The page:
Is the BMW i3 Range Extender the real future of Low Emission Motoring?

Finally there is a mass market electric car that will roundly beat the range anxiety issues that have erstwhile stopped many from even d...




Finally there is a mass market electric car that will roundly beat the range anxiety issues that have erstwhile stopped many from even dipping their toe into the EV market. It is the BMW i3 94Ah Range Extender and on first view, it seems to be the perfect car for the urban-based commuter who should have one but won’t get one.

Last year saw a major upswing in the sales of EV’s and Hybrids across the world as the driving public finally started to get more comfortable with the technology and concept of plugging your car in to give it some more juice. Of course owners are generally attracted to the lower running cost of these vehicles but had otherwise been put off by the higher purchase price and the slow recharge times that would make a long distance trip all but impossible.


Yup, the old problem of range anxiety was putting customers off with the fear of not finding a suitable charging stations every few hundred miles, leaving the driver stranded and in need of a tow, not to mention the hour-long wait just to get an 80% charge into the battery. Of course this is not a problem for the everyday commute, assuming that you can park your ride in a charging bay at either end of your regular journey, but on long trips this would mean zig-zagging around the country and waiting at charging bays.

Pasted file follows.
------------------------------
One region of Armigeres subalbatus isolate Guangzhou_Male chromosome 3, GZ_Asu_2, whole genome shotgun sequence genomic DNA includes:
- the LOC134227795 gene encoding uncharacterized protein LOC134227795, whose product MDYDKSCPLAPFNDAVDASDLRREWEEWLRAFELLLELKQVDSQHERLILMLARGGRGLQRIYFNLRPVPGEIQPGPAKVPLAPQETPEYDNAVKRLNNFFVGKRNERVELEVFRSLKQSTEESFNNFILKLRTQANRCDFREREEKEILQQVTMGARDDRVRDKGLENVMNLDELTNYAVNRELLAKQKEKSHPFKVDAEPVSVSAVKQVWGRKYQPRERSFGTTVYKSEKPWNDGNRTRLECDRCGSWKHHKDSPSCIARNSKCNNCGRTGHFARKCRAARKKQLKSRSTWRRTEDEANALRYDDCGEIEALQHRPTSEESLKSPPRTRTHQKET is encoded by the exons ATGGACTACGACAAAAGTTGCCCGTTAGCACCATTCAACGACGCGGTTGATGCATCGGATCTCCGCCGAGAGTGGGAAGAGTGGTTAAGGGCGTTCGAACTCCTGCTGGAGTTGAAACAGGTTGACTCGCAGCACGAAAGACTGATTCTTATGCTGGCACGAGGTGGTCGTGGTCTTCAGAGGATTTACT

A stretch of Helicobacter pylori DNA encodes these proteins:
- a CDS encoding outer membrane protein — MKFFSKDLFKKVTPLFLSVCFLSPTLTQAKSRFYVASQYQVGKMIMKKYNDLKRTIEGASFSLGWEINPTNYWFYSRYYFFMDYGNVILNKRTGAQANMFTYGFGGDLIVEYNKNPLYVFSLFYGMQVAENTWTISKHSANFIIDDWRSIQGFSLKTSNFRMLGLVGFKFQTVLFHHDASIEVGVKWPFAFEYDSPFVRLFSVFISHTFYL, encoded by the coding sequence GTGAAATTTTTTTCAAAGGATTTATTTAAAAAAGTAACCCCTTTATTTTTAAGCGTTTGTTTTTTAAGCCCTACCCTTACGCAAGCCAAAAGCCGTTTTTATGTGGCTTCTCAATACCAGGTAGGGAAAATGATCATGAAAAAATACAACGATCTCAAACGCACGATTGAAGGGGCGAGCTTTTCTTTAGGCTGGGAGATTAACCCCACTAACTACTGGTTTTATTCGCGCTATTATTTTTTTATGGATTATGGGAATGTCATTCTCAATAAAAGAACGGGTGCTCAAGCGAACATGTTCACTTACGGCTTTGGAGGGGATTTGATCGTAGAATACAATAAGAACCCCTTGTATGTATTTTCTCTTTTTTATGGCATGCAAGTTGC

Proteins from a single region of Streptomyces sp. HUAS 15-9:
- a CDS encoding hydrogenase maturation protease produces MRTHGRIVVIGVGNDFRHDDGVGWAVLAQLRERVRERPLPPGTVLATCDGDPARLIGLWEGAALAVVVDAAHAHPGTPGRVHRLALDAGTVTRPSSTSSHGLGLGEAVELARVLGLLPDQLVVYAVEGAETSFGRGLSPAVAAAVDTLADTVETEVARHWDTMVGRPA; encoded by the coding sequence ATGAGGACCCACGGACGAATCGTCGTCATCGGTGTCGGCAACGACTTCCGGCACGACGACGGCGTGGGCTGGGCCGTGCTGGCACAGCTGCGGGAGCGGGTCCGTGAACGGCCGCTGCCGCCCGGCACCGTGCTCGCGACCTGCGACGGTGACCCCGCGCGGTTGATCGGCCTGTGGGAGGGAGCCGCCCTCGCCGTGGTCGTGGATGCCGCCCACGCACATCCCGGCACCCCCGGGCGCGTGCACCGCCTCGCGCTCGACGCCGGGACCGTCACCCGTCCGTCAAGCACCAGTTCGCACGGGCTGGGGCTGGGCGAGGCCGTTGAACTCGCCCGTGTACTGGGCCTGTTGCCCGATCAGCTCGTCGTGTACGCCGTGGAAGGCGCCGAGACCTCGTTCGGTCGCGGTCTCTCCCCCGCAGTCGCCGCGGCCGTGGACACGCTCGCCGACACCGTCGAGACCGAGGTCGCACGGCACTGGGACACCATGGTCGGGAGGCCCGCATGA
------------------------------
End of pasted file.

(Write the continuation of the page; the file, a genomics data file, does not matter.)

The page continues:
BMW is trying to answer this concern with the addition of the latest i3 94Ah to its fleet, which will give an improved 33kWh output from the same sized battery and thus boosting claimed battery range from 190 kilometres to 312, which is quite a step up. However, where they start to get a bit funky with it all is the addition of a 650cc petrol engine as well that acts as an on-board power station.
Sourced from one of their motorbikes and mounted in the rear, the two-cylinder engine is not used to power the wheels. It is there simply as a generator that charges up the battery as and when there is insufficient power left in them. With a titchy 9-litre fuel tank, the generator is only capable of squeezing out another 130 kilometres (claimed), but with the batteries as well, this is about 440 kilometres or four hours of highway driving in total. Still not an awful lot but ample for most trips.

Of course you could opt for the super range extender which is also known as a 20-litre jerry can stashed in the boot, but some hemp-trouser-wearing road warriors may think this is cheating.



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